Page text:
A Case of Two Presumed Fathers of One Child

Wife [W] was married to Husband [H] when she had an affair with her co-worker [F]. The affair resulted in her getting pregnant. Before the affair began, W had told F that she was separated from H, when in fact she remained within her marriage. She also told F that they had to keep their affair a secret from other co-workers and their employer.

W told H that she was pregnant with F’s child, but that she wanted to remain married to H. H also wanted to remain within the marriage. H allowed F to be present for W’s pre-natal medical appointments and was present for Daughter’s [D] birth.

D was born in July of 2012, and all three parties were active in her life. Both W and H encouraged F’s relationship with D. In fact, W told F that D shared his last name, not H’s. From the time D was seven months old, she was spending overnight visitations with F, and by the time she was three, she was spending weekends and a weekday with F and his extended family members. F paid child support to H and W, based on what W said he should pay.

In November of 2015, F discovered that D did not share his last name, but H’s. F, wanting to ensure his parental rights, filed a petition with the family court to be recognized as the third parent. H and W immediately cut off all access to D from F.

The trial court found that F had formed a family bond with D and should be recognized as her third parent with all the rights and responsibilities of any other legal parent. H and W appealed, arguing that H was D’s conclusive father as a matter of law. H and W were married when D was born, and no action was made by F for parental rights until three years later. (Presumed father status must be made within two years of a child’s birth, or the husband will be deemed to be the conclusive father.)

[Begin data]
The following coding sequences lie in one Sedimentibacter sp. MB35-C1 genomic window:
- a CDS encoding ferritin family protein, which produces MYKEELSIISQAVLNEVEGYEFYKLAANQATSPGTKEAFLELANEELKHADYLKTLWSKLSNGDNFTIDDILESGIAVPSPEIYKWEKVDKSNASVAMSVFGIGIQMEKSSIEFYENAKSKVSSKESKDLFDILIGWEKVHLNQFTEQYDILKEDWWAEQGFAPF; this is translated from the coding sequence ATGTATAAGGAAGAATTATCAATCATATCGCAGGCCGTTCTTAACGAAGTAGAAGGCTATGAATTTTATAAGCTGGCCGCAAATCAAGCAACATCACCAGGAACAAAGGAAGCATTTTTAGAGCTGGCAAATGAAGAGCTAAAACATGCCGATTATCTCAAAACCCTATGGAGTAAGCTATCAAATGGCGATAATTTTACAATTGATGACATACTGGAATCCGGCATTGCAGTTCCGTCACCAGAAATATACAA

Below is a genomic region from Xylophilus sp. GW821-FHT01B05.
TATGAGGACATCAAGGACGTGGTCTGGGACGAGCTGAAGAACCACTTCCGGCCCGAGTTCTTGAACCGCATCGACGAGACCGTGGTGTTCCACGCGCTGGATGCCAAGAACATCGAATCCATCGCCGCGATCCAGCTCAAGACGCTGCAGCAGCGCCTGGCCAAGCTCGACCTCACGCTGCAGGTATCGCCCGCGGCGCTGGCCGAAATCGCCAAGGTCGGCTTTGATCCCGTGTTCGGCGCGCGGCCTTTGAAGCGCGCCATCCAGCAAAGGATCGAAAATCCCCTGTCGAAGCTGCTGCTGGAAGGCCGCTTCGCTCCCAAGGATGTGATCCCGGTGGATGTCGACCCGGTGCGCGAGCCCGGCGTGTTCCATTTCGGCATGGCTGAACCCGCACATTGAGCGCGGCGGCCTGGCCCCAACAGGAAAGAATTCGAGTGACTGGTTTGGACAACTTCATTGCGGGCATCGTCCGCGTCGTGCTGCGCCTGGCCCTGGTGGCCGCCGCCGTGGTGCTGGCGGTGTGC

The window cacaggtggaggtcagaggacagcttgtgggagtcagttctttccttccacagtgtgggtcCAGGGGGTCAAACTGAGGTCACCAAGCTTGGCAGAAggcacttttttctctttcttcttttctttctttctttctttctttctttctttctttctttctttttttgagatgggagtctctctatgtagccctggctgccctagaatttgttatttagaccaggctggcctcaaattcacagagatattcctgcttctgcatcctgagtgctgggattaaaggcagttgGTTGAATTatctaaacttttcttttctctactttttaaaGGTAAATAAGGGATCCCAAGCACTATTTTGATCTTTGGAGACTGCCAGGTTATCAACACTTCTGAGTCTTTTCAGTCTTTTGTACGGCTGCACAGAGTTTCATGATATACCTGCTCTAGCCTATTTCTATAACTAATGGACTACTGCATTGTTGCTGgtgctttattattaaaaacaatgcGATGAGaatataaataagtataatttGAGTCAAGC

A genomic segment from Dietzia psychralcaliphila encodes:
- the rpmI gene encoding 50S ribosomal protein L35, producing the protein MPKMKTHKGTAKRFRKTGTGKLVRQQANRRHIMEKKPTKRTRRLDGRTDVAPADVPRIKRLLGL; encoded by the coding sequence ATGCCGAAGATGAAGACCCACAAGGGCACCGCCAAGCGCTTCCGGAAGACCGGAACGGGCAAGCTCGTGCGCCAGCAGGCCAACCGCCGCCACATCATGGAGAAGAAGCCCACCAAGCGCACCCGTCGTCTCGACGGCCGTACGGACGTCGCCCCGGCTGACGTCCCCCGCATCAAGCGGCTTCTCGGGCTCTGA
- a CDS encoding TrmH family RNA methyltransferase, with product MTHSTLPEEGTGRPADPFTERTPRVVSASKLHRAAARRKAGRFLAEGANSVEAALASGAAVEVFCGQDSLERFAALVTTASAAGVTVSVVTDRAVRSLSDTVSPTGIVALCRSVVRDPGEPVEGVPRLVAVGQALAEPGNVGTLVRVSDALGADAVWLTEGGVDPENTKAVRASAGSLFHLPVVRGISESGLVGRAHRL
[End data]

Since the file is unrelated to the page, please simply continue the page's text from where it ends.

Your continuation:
The Appellate Court agreed with the trial court: “In other words, [H and W] interpret the ‘conclusive’ presumption to be an ‘exclusive’ presumption, the application of which precludes the operation of any other presumptions of parenting.”

Under California Family Code Section 7611 (d), F is also a presumed father “… [if he/she] receives the child into his or her home and openly holds out the child as his or her natural child.”

The Appellate Court also cited State Senate Bill No. 274 (2013-2014 Reg. Session for upholding the trial court’s decision:

“(a) Most children have two parents, but in rare cases, children have more than two people who are that child’s parent in every way. Separating a child from a parent has a devastating psychological and emotional impact on the child, and courts must have the power to children from this harm…

“(c) This bill does not change any of the requirements for establishing a claim to parentage under the Uniform Parentage Act. It only clarifies that where more than two people have claims to parentage, the court may, if it would otherwise be detrimental to the child, recognize that the child has more than two parents…”

In other words, D has three parents (F, H, and W) with all the rights and responsibilities that two parents would have.

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